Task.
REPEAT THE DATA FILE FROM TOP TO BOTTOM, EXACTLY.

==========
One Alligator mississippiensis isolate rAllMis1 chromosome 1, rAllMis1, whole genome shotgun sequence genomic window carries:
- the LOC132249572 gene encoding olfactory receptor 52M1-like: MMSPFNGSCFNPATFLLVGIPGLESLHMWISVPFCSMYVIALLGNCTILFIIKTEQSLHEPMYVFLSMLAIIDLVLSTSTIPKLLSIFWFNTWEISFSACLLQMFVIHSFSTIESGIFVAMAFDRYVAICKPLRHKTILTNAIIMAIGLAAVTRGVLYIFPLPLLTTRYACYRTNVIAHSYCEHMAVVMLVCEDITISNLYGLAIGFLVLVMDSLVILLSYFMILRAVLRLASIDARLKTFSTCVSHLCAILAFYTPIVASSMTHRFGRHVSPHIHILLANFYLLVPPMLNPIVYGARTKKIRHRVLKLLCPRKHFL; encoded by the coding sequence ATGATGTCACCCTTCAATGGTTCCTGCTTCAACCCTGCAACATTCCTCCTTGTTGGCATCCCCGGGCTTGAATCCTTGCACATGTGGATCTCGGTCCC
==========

One Alligator mississippiensis isolate rAllMis1 chromosome 1, rAllMis1, whole genome shotgun sequence genomic window carries:
- the LOC132249572 gene encoding olfactory receptor 52M1-like: MMSPFNGSCFNPATFLLVGIPGLESLHMWISVPFCSMYVIALLGNCTILFIIKTEQSLHEPMYVFLSMLAIIDLVLSTSTIPKLLSIFWFNTWEISFSACLLQMFVIHSFSTIESGIFVAMAFDRYVAICKPLRHKTILTNAIIMAIGLAAVTRGVLYIFPLPLLTTRYACYRTNVIAHSYCEHMAVVMLVCEDITISNLYGLAIGFLVLVMDSLVILLSYFMILRAVLRLASIDARLKTFSTCVSHLCAILAFYTPIVASSMTHRFGRHVSPHIHILLANFYLLVPPMLNPIVYGARTKKIRHRVLKLLCPRKHFL; encoded by the coding sequence ATGATGTCACCCTTCAATGGTTCCTGCTTCAACCCTGCAACATTCCTCCTTGTTGGCATCCCCGGGCTTGAATCCTTGCACATGTGGATCTCGGTCCC